Recent equity market collapses in many emerging nations have made many of these markets the subject of much concern. Several emerging nations underwent a dramatic overhaul of their financial infrastructure in the 1990s as a result of radical changes in regulatory attitudes, sometimes shaped by external pressures applied from creditor nations and the International Monetary Fund (IMF) (Radelet and Sachs, 1998; Dornbush and Werner, 1994). Have such regime switches made these capital markets more efficient in recent years? This study will seek to determine whether nonlinear predictability of emerging markets have changed due to these regime switches. While there has been much investigation of nonlinear dynamics and chaos in the capital markets of the developed world (e.g., see Hsieh, 1995; Kohers et al., 1997; Pandey et al., 1998), examinations of nonlinear dynamics in emerging markets have been limited in scope to stochastic nonlinearities (Sewel et al., 1993) or to sporadic coverage (Barkoulas and Travlos, 1998). Some recent literature has focused on regime switching models to explain exchange rates (Van Norden, 1996) and capital market integration (Bekaert and Harvey, 1995). Some studies (e.g., Guillermo and Mishkin, 2003) have tried to explore the impact of currency regime switches on capital markets. Moving beyond currency regimes, the intent of this study is to explore the equity market impact of regime shifts in the broader financial infrastructure of emerging countries, such as the ones mentioned in Radlett and Sachs (1998). Hence this study examines emerging country equity markets before and after apparent regime changes using nonlinear dynamics, both stochastic and deterministic, in order to ascertain the predictability of these markets in these separate periods.

DATA AND METHODOLOGY

This study will examine the Morgan Stanley Capital International Markets (MSCI) daily stock index returns from ten emerging markets (i.e., Argentina, Chile, Jordan, Korea, Malaysia, Mexico, Philippines, Taiwan, Thailand, and Turkey) for evidence of the existence of nonlinear processes under various financial infrastructure regimes. This data set consists of daily index values in each country's local currency, the observations span from the origin (base) date of the index, the earliest date, starting from Jan 4, 1988 to December 31, 2003. These indexes, representing market-weighted price averages, were retrieved from Datastream database and are compiled by Morgan Stanley Capital International Perspective (MSCI) of Geneva, Switzerland. These indices represent emerging stock markets worldwide for which data was available on a consistent and reliable basis. The Morgan Stanley Capital International indexes are considered performance measurement benchmarks for global stock markets and are accepted benchmarks used by global portfolio managers as well as researchers (e.g., Cochran et al., 1993). Each one of the country indexes is composed of stocks that broadly represent the stock compositions in the different countries. To avoid the possibility that any detected systematic pattern is due to foreign exchange rate developments, the various national stock markets are measured in terms of their respective local currencies.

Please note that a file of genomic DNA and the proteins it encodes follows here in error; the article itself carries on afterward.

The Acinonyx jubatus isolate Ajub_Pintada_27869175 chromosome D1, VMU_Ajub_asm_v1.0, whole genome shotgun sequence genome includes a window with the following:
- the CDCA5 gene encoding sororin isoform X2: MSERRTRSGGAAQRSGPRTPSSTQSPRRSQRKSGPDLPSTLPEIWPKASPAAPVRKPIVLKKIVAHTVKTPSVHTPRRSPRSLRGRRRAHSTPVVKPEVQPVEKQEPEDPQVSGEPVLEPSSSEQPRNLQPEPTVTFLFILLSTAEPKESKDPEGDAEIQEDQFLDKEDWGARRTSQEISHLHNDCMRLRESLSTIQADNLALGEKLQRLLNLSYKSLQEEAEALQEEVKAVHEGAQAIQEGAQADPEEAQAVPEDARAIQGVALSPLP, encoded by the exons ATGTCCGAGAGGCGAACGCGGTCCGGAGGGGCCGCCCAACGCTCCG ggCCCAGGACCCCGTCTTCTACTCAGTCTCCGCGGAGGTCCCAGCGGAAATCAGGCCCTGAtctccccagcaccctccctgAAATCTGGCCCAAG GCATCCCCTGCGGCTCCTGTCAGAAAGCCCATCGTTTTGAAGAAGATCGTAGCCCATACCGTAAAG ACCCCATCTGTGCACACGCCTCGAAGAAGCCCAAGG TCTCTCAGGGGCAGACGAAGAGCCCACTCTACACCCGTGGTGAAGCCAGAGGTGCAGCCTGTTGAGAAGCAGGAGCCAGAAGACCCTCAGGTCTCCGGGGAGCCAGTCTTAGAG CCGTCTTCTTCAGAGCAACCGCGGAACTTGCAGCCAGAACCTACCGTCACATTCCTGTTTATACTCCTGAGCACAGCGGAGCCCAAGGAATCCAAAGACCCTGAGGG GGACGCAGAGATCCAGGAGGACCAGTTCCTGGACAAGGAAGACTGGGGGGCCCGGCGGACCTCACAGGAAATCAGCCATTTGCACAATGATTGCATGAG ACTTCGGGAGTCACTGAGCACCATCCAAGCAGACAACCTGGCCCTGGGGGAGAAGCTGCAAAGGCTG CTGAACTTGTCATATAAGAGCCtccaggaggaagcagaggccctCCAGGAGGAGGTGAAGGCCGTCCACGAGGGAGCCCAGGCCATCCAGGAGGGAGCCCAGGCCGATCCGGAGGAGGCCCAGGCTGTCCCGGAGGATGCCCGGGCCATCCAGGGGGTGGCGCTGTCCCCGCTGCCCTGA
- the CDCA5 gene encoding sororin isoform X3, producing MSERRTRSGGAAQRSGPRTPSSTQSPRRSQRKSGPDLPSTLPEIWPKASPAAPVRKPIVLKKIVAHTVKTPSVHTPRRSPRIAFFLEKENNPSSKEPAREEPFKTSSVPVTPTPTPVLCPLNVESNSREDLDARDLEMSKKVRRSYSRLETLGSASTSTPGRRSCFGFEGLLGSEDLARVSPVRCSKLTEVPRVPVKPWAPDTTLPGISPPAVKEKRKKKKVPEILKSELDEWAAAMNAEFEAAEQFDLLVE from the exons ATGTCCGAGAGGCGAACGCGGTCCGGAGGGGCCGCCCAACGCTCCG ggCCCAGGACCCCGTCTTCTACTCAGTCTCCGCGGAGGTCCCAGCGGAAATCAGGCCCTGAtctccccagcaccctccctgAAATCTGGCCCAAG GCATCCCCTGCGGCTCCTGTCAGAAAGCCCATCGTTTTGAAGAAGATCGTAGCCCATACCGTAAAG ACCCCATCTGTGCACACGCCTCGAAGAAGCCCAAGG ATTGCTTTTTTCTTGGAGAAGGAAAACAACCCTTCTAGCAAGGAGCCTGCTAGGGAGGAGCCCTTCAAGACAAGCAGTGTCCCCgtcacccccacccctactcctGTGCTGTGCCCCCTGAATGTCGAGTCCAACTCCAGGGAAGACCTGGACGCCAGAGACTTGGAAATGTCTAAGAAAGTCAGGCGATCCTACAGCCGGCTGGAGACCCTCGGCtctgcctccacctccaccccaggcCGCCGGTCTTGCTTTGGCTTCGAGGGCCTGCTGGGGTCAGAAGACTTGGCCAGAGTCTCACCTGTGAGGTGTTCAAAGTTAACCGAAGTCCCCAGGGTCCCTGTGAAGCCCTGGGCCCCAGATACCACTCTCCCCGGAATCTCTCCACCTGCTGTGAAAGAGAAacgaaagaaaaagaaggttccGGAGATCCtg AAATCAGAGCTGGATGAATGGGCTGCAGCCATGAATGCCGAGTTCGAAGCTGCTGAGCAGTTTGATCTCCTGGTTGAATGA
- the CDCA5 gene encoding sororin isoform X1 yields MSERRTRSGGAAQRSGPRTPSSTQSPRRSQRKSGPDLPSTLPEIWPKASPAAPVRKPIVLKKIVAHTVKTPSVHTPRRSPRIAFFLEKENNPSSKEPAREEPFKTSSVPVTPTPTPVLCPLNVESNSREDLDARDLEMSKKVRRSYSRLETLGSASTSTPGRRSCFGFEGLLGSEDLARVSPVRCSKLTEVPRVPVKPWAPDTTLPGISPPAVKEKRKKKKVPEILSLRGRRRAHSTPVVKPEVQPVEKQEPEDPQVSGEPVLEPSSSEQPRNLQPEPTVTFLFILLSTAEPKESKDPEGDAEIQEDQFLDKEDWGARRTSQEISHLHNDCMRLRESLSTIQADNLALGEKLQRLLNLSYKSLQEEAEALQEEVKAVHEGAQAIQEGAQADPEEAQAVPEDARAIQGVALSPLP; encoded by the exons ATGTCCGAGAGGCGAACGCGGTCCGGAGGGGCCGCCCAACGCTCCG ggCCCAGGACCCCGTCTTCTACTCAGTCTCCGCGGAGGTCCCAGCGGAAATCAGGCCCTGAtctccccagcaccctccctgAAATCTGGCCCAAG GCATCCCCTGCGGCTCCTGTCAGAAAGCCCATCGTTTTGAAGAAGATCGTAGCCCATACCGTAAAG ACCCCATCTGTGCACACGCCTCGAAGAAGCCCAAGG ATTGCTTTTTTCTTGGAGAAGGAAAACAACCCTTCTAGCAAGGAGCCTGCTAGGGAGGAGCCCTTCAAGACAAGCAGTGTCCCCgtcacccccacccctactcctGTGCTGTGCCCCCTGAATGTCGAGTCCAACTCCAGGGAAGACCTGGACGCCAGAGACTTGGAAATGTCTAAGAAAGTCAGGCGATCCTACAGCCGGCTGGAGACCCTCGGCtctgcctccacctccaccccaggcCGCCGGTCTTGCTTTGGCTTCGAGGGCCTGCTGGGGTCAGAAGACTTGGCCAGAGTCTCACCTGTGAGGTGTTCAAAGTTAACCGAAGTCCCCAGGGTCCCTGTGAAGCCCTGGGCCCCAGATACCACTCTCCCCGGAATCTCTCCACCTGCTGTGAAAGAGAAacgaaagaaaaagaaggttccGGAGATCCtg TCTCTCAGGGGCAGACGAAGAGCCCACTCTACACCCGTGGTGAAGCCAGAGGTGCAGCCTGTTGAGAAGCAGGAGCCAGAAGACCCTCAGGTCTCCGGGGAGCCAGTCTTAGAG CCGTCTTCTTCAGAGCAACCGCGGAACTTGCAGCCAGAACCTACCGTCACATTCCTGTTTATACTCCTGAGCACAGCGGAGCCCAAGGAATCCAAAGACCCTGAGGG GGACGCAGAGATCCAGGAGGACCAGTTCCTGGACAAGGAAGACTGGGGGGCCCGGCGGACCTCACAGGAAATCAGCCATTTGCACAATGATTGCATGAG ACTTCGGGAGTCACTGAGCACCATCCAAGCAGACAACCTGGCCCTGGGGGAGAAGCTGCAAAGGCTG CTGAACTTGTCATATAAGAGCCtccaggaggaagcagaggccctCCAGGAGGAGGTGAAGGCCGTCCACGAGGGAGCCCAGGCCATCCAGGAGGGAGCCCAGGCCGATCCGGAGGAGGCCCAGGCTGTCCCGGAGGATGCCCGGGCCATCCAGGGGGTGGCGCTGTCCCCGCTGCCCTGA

The sample period examined in this study extends from 1988 through 2003. However, the intermediate period 1993-1998 is hypothesized to be a period of structural change in the financial infrastructure of many emerging markets as enumerated in Radelet and Sachs (1998) and Dornbush and Werner (1994). The intent of this study is to examine the impact of these structural shifts in nonlinear dynamics inherent in the equity markets of these emerging nations. Hence the overall time frame is also subdivided into two subperiods of approximately equal length, that is 1988-1992 and 1999-2003, and the data sample is then examined for stationary nonlinear dynamics across the two subperiods.

Since the intent of this study is to investigate nonlinear dynamics, prior to proceeding with their examination for nonlinearity, each index returns series is filtered for linear correlations using autoregressive models of order p denoted AR (p) of the form:

[Y.sub.t] = [[theta].sub.0] + [P.summation over (i=1) [[phi].sub.i] [Y.sub.t-1] + [[omega].sub.t]

where [[omega].sub.t] is a random error term uncorrelated over time, while [phi] = ([[phi].sub.?], [[phi].sub.2] ..., [[phi].sub.n]) is the vector of autoregressive parameters. The lags (or order, p) used in the autoregressions for the appropriate model are determined via the Akaike Information Criterion (AIC) (Akaike 1974).

In examining the efficiency of financial markets, the first step lies in testing for the randomness of security or portfolio returns. Such an approach was adopted in earlier studies of market efficiency using linear statistical theory and very general nonparametric procedures. Examinations of chaotic dynamics have revealed that deterministic processes of a nonlinear nature can generate variates that appear random and remain undetected by linear statistics. Hence, this study employs tests that have recently evolved from statistical advances in chaotic dynamics. One of the more popular statistical procedures that has evolved from recent progress in nonlinear dynamics is the BDS statistic, developed by Brock et al. (1991), which tests whether a data series is independently and identically distributed (IID).

The BDS statistic, which can be denoted as [W.sub.m,T([member of])] is given by

[W.sub.m,T]([epsilon])= [square root of T] [[C.sub.m,T]([epsilon])-[C.sub.1,T][([epsilon]).sup.m]] [??] [[sigma].sub.m,T]([epsilon])

where:

T = the number of observations,